Protecting Your Practice When Regulations Reign
In the business and human resources (HR) worlds, news of the Fair Labor Standards Act (FLSA) regulations reigned.
By Christine V. Walters
No doubt everyone has heard by now that on May 18th the US Department of Labor filed these “final” FLSA regulations. When they were published in the Federal Register on May 23rd, however, an “Announcement of Policy” was also published with an enforcement exception.
In all, business owners, managers, and HR professionals are asking what options are available to comply with the regulations regarding exempt employees, while reducing the adverse fiscal impact to their company or organization. The following is a brief and high-level review of some of the key changes and at least five options available to you. Remember, an employee must meet all three of the following tests in order to be properly classified as exempt.
- Minimum salary test: This was modified and increased to $913/week or $47,476/year.
- Duties tests: There were no changes to the duties tests.
- Salary basis test: This was modified and actually gives employers a little more flexibility to meet the minimum salary test. You may now still classify an employee as exempt even if the guaranteed minimum salary is below $47,476 if (1) you pay to an employee at least quarterly a bonus that provides him with a salary of at least $47,476/year, and (2) the total bonus payments are not more than 10 percent of the annual minimum salary or $4,747.60.
Beware #1: This can be tricky if the bonus is tied to performance and the employee does not earn the bonus in a quarter. There is a “catchup” provision but if not followed you may be liable for overtime hours worked in the quarter in which the bonus was not paid.
The new regulations will go into effect for most covered employers December 1, 2016. There is an enforcement exception (deferral) for certain residential homes and care facilities with fewer than 15 beds.1 So what do you do now with any employee you currently have classified as exempt but to whom you also pay an annual salary of less than $47,476? The following options all assume the person is properly classified as exempt today.
- Increase the person’s guaranteed minimum salary to meet the new threshold of $47,476 and keep the employee properly classified as exempt. Let’s say an employee’s guaranteed minimum salary today is $45,000. You may increase that effective December 1, 2016, to $47,476 and maintain the employee’s exempt status. The downside of this option is that it may result in wage compression and internal inequities that might require a concomitant increase in pay to those employees whose current salary is just above $47,476.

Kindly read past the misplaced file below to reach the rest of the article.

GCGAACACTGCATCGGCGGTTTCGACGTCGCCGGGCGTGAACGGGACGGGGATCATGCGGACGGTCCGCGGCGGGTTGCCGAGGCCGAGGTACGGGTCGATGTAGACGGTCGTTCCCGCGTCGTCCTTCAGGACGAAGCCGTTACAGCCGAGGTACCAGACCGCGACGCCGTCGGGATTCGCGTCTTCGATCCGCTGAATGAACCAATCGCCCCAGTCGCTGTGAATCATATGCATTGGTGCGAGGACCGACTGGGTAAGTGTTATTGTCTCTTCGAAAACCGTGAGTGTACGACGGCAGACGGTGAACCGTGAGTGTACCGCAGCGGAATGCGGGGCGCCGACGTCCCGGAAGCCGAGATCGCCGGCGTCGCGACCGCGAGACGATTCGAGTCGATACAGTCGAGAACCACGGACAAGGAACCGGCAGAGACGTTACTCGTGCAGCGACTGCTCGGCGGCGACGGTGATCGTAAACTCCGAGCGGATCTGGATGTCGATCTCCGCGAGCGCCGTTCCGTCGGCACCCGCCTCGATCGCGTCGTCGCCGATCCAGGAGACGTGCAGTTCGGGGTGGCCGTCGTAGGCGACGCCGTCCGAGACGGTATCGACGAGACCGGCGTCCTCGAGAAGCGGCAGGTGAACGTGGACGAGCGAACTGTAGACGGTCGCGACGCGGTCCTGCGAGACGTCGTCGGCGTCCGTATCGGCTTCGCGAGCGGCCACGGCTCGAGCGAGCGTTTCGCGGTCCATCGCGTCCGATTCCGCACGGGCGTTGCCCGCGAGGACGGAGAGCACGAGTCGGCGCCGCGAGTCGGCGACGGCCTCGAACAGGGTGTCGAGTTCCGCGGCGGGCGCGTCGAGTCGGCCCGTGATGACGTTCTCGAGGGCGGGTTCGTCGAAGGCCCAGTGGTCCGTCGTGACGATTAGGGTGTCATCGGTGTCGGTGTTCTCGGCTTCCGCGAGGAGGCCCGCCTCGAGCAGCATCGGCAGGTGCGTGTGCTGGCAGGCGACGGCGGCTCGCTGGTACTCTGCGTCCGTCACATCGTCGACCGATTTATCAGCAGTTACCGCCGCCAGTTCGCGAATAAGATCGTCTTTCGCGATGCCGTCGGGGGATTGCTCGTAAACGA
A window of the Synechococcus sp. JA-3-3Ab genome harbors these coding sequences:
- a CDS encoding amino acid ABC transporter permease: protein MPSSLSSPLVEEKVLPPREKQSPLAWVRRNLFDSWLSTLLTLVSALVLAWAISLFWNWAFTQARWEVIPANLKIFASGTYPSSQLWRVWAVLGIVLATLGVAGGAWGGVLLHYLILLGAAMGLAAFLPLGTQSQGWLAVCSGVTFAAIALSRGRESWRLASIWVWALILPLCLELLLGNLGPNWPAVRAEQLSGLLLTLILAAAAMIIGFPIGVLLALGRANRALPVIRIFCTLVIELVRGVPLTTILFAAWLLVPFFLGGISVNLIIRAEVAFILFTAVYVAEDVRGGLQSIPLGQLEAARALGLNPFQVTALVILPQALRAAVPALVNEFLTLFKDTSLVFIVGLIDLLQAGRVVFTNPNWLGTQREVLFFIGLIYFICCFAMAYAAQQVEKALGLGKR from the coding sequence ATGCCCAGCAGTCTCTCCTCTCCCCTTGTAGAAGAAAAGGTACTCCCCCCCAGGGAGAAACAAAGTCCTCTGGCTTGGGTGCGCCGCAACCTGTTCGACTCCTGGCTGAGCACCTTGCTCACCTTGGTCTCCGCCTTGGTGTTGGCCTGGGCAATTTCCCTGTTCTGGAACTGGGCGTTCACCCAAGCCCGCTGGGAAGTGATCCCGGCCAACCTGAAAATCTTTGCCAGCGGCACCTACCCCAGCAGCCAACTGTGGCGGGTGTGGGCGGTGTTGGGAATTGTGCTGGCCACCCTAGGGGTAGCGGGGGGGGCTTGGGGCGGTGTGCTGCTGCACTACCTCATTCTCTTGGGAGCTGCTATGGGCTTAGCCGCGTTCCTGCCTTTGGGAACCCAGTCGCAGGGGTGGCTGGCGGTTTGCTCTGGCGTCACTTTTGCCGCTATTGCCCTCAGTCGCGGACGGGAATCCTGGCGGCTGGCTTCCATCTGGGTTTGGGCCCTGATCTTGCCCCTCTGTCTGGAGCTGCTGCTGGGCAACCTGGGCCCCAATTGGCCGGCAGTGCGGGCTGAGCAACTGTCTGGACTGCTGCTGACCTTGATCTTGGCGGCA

- Simply convert the exempt employee to nonexempt and start paying overtime for all hours worked over 40 in a workweek. Calculate the employee’s hourly rate by dividing the current base salary by 2,080 (hours assumed for a full-time employee). The good news to the employee is that, if he or she is currently averaging more than 40 hours per workweek, the wages are likely to increase since the employee will be paid overtime for those hours worked over 40 in a workweek. The downside is this will increase your labor costs, and you need to ensure that budgetary impact is considered prospectively.
- This is nearly the same as Option #2 but you limit or prohibit overtime hours worked. This option has a few challenges. I think it may not be realistic for a variety of reasons: (1) you still have to pay the overtime rate even it is worked without authorization, and (2) if there is that much work for the employee today I suspect it will be there on and after December 1 so someone is going to have to do it.
- Follow Option #3, limit or prohibit the overtime, and then hire a part-time employee whom you will pay straight time; thus you avoid paying your current employee the overtime.
- This is my favorite but don’t let that sway you. Convert the employee to nonexempt at a rate that should keep his or her current, total annual compensation the same as it is now, including with the overtime. You can use a formula to calculate an hourly rate that will provide the employee with the same total compensation he or she currently has, including overtime. The only figure you need in advance is the average number of hours the employee has worked per week over the last 12 months. If you have not been tracking or recording time worked by your exempt employee, then estimate, guesstimate, or simply ask the employee and proceed on good faith. Beware #2: Each of these options has associated pros and cons. You need to weigh the impact of each to your organization from an employee relations standpoint, assessing the fiscal impact and administrative burdens tied to each option. Beware #3: Don’t forget your state regulations! At least 16 states have their own “white collar” regulations that apply different definitions and thresholds for determining exempt classification, so be sure you check those as well.
Christine V. Walters, JD, MAS, SHRM-SCP, SPHR, is an independent human resources and employment law consultant for DBA FiveL Company out of Westminster, Maryland. She can be reached at info@FiveL.net.